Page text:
Is it just me, or does this story sound like complete and utter BS??
I wasn’t able to find any third party information to verify his story, so I guess we’ll just have to take Mr. Magnum’s word for it! Or see it for what it really is… bullshit.
Do Your Really Get $500 After Watching The Video?
In order to get people to watch the sales video to the end, a $500 cash incentive is offered. This is really hammered home right throughout the videos.
Specifically, the first video (stage 1) says that “just by getting to stage 2” we receive $500:
Well, I got to the second video (stage 2) where I was hoping I’d finally get the $500:
Nope. You’re then told to keep watching the video to the end!
So I spent a good chunk of time watching the video sales pitch (which I can never get back) which included a countdown timer that slowly went down until it reached 0.
Surprise surprise, once it reached zero, there was no $500. Instead, it says you need to buy the $47 system and only then, if you don’t make money within 60 days, you get the moolah.
Here’s the real story about the $500: spend $47 on an sketchy system run by an anonymous marketer, who “might” give you $500 if you don’t make money after 60 days.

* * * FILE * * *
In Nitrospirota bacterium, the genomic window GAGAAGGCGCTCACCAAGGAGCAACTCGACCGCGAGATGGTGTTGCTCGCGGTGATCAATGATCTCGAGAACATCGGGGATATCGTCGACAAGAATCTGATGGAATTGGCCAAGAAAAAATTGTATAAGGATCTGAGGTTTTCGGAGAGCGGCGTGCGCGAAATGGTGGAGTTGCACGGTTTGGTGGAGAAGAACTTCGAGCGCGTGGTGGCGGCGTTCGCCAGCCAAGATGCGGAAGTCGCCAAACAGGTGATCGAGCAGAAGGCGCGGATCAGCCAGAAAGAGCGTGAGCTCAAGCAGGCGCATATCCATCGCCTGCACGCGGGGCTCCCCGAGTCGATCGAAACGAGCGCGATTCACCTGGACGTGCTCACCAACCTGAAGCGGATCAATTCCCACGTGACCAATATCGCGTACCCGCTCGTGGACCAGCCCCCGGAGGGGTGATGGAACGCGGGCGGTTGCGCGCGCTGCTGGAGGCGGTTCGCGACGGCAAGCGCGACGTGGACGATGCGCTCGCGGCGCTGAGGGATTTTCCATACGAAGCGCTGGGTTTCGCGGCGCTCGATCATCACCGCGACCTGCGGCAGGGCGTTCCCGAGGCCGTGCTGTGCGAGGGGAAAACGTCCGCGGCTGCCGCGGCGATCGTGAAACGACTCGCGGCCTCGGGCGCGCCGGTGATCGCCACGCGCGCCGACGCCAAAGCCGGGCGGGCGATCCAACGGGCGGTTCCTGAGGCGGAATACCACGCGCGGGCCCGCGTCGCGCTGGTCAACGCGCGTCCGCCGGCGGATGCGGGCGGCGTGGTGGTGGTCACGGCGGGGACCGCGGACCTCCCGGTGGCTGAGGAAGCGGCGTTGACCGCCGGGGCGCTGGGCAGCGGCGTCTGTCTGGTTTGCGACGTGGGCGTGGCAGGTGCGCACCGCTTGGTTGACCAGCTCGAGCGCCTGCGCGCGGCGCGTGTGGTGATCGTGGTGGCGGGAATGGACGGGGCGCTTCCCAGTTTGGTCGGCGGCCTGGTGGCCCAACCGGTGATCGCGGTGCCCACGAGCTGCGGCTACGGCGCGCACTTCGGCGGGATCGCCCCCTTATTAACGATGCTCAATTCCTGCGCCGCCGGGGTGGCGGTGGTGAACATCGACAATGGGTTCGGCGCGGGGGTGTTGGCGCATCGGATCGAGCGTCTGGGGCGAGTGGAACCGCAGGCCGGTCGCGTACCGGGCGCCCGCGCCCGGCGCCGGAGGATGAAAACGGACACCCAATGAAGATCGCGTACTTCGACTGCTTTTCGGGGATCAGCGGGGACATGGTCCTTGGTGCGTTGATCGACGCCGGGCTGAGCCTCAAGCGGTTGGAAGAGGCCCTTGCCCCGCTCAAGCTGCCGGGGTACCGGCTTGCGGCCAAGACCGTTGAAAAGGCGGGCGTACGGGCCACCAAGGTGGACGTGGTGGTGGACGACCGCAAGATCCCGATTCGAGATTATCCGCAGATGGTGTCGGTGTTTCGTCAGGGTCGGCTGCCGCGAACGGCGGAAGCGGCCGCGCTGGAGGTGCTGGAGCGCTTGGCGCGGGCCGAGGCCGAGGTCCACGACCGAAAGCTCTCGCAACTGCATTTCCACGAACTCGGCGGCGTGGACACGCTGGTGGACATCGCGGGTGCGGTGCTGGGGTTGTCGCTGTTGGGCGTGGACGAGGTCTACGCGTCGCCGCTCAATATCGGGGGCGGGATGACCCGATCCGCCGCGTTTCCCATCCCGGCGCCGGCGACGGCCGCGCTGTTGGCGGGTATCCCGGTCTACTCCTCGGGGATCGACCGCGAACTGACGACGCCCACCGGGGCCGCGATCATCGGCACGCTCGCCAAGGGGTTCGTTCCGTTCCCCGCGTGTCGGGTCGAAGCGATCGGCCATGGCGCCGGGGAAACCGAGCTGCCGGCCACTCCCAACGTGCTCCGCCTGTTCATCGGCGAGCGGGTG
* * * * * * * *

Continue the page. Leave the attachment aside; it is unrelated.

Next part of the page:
I’ve seen this quite a bit on other systems and it’s rarely legit. If it is real, it always comes with some serious strings attached. Such as having to fork out $1,000’s on addittional products to ‘qualify’ as having tried the system ‘properly’.
If you are going to buy into this, forget about the $500. It’s a gimmick.
Are The Testimonials Real? Nope.
One thing that tends to get many people sucked in, is when they see others in a video saying it’s legit. Testimonials are powerful, and an important factor when deciding to buy.
But they’re not much use when they’re fake!